• There is no explanation for why the characters are carrying around cameras throughout the events of film. Okay, that’s not entirely fair… they do suggest (imply really) that the cameras are their only source of light. There are three problems with this. First, the kids are not carrying the cameras as one would if they were only being used as a flashlight… they are weirdly obsessed with making sure that the action is always in frame. Second, they ignore this premise several times in the film. In other words, there are scenes where there is no need for a flashlight and yet the characters are still filming. Finally, these are high school students we are talking about… they all have smartphones (which, they bring up at least every five minutes)… they would simply use the flashlight app. I feel like there was a movie executive somewhere saying “ahh, well… hell… you know… millennials and their phones”… and yet he doesn’t know…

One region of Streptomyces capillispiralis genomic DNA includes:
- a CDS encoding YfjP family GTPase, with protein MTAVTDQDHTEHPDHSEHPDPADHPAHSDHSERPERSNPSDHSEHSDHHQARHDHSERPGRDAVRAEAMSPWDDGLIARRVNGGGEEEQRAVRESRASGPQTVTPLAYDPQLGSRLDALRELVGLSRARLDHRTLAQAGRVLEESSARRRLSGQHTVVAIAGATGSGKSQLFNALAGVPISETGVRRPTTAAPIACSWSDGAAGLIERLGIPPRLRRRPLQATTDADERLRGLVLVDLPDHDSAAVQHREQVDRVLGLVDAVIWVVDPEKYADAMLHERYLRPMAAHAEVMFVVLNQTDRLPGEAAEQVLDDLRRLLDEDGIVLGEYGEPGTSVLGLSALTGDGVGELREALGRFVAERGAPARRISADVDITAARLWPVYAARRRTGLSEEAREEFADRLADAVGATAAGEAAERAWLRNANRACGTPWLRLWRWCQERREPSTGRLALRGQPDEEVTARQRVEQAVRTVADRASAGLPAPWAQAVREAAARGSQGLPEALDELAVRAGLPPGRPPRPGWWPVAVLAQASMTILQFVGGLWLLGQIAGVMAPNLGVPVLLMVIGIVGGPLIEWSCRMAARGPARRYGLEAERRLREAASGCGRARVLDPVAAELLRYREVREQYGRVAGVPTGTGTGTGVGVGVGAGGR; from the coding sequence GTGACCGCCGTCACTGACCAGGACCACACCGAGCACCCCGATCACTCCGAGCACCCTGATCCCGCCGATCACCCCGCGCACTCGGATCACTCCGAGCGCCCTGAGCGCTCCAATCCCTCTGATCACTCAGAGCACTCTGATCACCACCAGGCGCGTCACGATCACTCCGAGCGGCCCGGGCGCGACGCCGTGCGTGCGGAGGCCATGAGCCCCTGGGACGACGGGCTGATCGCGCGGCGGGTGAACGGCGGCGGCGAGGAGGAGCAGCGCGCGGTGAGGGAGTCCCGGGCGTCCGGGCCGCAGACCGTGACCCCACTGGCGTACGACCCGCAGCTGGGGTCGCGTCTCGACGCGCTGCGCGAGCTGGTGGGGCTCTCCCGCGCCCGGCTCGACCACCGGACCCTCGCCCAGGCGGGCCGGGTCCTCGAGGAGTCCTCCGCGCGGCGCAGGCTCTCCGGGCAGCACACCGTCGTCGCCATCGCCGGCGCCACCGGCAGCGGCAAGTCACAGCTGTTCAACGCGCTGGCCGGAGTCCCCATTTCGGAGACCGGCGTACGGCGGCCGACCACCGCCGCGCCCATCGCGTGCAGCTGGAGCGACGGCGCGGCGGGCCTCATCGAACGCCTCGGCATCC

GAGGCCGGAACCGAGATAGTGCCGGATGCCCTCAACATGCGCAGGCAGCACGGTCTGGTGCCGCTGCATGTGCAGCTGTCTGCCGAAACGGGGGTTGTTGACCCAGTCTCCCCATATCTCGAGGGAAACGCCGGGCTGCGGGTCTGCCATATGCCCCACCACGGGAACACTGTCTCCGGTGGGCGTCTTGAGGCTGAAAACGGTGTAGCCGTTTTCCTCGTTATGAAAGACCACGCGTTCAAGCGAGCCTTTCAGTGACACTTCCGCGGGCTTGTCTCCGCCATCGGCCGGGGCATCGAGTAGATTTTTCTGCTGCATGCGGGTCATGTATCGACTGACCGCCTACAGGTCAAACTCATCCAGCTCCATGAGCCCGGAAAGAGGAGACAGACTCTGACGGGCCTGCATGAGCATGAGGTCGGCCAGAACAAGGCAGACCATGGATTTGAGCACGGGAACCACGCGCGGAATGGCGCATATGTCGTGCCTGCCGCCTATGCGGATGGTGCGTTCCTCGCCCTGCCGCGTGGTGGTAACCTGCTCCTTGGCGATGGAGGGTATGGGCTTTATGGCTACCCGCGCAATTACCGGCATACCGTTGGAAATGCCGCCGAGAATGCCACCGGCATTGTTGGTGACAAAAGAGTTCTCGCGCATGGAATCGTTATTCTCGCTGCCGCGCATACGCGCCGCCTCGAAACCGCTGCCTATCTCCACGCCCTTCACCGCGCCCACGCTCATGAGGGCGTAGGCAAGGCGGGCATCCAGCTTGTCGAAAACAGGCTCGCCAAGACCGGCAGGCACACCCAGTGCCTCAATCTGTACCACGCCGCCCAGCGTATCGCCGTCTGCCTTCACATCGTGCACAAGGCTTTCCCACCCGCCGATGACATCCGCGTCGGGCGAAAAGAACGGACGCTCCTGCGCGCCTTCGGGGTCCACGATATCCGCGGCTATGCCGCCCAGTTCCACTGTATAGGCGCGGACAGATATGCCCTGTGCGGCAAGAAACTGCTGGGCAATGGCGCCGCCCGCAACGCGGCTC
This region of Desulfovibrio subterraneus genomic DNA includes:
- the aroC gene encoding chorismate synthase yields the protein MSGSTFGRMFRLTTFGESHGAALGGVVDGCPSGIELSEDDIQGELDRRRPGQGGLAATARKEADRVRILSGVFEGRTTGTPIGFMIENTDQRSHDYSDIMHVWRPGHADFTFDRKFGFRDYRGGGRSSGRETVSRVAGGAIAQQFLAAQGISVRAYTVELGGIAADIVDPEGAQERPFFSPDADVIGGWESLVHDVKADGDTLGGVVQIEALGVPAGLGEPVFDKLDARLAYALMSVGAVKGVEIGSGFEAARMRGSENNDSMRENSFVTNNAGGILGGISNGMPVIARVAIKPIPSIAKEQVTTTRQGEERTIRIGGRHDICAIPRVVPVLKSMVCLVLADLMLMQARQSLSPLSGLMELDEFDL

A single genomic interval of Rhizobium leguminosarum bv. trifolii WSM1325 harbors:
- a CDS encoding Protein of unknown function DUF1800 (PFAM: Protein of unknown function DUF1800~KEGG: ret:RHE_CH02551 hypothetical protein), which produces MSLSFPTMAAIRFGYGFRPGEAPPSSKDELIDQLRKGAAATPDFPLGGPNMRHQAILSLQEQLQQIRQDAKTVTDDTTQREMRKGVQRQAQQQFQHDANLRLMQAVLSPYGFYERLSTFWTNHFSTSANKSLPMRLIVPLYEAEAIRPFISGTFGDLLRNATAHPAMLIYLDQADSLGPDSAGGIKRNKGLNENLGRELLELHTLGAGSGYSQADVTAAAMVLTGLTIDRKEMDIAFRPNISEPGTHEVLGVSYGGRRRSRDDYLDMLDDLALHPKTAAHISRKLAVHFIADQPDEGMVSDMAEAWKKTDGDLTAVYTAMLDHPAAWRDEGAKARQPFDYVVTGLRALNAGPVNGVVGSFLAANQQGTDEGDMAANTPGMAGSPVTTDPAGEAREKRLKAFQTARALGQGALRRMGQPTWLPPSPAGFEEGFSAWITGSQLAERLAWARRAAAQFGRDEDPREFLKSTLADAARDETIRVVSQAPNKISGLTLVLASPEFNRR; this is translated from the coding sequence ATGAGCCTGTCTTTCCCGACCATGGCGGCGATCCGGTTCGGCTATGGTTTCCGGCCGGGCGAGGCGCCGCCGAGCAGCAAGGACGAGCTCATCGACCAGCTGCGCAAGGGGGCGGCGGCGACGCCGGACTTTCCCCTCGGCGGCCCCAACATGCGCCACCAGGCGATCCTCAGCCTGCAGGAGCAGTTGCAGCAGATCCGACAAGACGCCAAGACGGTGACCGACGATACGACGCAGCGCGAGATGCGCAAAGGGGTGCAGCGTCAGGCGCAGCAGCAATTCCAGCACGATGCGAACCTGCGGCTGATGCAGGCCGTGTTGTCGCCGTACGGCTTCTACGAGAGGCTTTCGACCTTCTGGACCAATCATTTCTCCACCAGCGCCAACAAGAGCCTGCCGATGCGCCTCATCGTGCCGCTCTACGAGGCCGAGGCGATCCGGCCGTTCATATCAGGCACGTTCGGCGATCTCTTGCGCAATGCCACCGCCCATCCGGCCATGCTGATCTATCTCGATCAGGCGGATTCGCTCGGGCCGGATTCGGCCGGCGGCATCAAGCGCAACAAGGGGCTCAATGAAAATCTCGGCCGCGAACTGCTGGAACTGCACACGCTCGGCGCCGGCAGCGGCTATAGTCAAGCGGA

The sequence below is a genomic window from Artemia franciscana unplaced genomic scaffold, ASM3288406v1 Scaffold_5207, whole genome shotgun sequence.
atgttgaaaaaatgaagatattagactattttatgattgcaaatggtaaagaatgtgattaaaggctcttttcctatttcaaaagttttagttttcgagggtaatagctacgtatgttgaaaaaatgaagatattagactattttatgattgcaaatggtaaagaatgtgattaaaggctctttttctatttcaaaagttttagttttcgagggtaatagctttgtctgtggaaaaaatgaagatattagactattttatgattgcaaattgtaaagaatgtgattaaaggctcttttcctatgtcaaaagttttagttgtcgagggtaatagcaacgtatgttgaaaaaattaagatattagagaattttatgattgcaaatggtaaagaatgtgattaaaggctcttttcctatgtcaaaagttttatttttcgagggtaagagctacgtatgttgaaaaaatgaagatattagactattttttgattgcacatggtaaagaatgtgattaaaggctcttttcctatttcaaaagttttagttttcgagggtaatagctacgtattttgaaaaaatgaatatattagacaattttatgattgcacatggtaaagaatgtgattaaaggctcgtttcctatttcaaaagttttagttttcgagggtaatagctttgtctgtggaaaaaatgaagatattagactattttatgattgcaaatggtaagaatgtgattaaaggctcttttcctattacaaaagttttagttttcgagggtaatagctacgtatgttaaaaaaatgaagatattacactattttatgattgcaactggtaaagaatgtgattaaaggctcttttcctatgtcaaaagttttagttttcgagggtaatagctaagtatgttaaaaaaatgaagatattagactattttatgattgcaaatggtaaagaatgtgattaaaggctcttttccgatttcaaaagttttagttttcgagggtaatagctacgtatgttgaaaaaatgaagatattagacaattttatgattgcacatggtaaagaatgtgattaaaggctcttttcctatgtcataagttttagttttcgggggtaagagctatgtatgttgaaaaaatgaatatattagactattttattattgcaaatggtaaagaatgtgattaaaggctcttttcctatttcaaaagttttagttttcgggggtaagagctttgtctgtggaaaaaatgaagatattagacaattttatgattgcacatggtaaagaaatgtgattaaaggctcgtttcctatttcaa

• The “narrator” (i.e. the one carry the main camera for most of the film) is extremely annoying. I mean stab-yourself-in-the-ear-with-a-pen-so-you-don’t-have-to-hear-his-snarky-comments annoying.
  • There is no slow build-up to the characters buying into the fact that something supernatural is happening. One (completely explainable) thing happens and suddenly all the characters simply accept that it’s a ghost.